To reiterate: It was the best icing I’ve ever made in my life. Yum. Yum. Yum.

“Devil’s Food Cake with Coffee Meringue Buttercream” from “Cooking for Jeffrey”

“Skillet-roasted Lemon Chicken” from “Cooking for Jeffrey”


Kirstin: It’s been an unusually cold week in London and I’ve felt the need to find some cosy cooking recipes. This one fitted the bill for our Saturday evening. Where the herbs would normally be sprinkled in this kind of recipe, Ina recommends that you whizz them up with salt and pepper, combine with olive oil and then brush on. It worked a treat, making for a lovely crispy chicken skin which was perfectly flavoured with the herbs but also with lemon, onion and garlic. Fragrant, delicate and moist, perfect for a cosy evening inside. And I’m not sharing all the puns they made while they ate this. Because you can trust me, they were flowing with all the yummy food.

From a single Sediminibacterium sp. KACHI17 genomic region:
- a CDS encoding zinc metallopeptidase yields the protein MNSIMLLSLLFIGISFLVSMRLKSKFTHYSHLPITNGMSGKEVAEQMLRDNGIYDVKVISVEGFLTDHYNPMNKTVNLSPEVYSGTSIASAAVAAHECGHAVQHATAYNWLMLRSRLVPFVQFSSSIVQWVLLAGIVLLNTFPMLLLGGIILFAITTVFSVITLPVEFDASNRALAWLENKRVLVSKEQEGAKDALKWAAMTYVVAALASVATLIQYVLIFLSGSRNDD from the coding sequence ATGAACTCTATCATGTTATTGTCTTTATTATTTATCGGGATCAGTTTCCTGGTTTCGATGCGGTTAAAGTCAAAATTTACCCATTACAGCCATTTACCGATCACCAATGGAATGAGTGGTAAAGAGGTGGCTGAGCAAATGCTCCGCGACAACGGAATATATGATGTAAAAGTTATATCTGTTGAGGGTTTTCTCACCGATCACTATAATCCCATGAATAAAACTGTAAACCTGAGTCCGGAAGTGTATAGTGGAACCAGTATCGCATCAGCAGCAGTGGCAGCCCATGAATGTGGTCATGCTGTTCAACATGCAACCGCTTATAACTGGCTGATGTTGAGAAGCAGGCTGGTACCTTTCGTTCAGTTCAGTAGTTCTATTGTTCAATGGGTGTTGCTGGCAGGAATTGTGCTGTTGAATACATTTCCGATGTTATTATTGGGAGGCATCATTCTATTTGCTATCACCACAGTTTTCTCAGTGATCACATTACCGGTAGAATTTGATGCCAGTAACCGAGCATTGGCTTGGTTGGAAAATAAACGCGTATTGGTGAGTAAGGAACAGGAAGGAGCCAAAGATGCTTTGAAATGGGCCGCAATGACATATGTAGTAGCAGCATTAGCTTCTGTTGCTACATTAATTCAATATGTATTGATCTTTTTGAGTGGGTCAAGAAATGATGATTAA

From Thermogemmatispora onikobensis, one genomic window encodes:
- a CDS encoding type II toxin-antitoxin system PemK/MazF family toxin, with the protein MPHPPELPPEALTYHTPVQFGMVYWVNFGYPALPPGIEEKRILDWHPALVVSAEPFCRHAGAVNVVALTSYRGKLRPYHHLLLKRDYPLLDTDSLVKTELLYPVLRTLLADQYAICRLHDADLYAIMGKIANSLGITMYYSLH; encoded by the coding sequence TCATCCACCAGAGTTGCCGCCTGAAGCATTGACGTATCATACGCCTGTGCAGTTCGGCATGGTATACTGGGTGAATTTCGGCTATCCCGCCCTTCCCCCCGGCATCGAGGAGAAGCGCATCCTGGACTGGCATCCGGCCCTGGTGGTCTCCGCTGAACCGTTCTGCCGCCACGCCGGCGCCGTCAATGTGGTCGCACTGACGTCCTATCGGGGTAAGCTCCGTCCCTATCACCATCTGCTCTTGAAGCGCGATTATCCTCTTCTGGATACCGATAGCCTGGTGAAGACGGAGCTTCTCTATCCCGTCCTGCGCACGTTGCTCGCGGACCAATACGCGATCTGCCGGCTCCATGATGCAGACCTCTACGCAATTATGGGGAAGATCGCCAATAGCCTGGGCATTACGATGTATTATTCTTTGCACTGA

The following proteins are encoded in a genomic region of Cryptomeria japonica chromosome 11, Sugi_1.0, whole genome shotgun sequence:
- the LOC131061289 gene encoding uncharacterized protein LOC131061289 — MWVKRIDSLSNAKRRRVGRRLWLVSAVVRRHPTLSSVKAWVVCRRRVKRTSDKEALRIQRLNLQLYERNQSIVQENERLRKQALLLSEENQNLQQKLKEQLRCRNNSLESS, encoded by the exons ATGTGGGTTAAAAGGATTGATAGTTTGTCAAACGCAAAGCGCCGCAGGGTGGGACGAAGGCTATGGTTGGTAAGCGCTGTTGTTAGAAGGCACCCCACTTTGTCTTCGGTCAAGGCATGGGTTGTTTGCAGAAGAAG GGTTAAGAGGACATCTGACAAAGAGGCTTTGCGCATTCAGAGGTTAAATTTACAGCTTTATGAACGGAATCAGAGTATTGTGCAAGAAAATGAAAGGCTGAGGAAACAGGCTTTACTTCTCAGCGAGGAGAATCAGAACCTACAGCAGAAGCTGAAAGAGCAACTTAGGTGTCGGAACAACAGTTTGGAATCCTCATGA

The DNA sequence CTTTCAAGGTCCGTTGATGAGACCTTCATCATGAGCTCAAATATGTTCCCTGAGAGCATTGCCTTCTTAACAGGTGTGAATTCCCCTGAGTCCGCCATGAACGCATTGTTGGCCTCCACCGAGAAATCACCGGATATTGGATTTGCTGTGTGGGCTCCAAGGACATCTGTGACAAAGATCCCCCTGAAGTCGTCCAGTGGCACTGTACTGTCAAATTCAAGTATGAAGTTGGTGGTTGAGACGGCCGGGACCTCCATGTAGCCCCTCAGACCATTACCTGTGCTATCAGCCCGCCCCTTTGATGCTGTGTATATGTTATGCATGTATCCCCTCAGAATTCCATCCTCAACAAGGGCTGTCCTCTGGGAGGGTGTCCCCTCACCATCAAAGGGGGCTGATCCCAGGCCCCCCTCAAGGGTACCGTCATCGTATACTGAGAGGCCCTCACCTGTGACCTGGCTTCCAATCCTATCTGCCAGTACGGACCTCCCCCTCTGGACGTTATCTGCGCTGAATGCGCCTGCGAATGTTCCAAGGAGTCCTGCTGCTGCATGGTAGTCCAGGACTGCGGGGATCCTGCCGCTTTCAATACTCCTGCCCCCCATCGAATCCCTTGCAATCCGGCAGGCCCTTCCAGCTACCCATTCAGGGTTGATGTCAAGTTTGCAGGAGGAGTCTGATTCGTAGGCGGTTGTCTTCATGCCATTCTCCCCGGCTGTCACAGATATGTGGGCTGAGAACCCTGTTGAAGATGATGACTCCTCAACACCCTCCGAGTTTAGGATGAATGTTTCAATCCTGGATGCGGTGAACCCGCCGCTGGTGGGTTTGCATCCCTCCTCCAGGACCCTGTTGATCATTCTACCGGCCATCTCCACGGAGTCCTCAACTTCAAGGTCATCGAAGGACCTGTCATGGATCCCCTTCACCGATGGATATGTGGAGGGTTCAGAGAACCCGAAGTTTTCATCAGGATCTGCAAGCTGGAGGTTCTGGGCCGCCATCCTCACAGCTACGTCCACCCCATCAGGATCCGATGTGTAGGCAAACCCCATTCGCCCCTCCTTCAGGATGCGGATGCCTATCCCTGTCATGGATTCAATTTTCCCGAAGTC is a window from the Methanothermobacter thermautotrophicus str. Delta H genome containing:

“Skillet-roasted Lemon Chicken” from “Cooking for Jeffrey”

“Roasted Salmon Tacos” from “Cooking for Jeffrey”


One of the things I love about this book already is that Ina Garten makes no apologies for using butter, cheese, double cream and other yummy things in her dishes. In a world full of “Clean Eating” tomes– particularly in January– Garten’s attitude is a breath of fresh air.

Saying that, this recipe doesn’t use any of those things. In fact, it might even be considered (whisper it) a little bit healthy. But I made it for my family anyway. It is January, after all, and while we’re not detoxing or dieting or doing anything similar, we still did have a lot of rich delicious meals over the holidays, so it’s time to reign it in somewhat.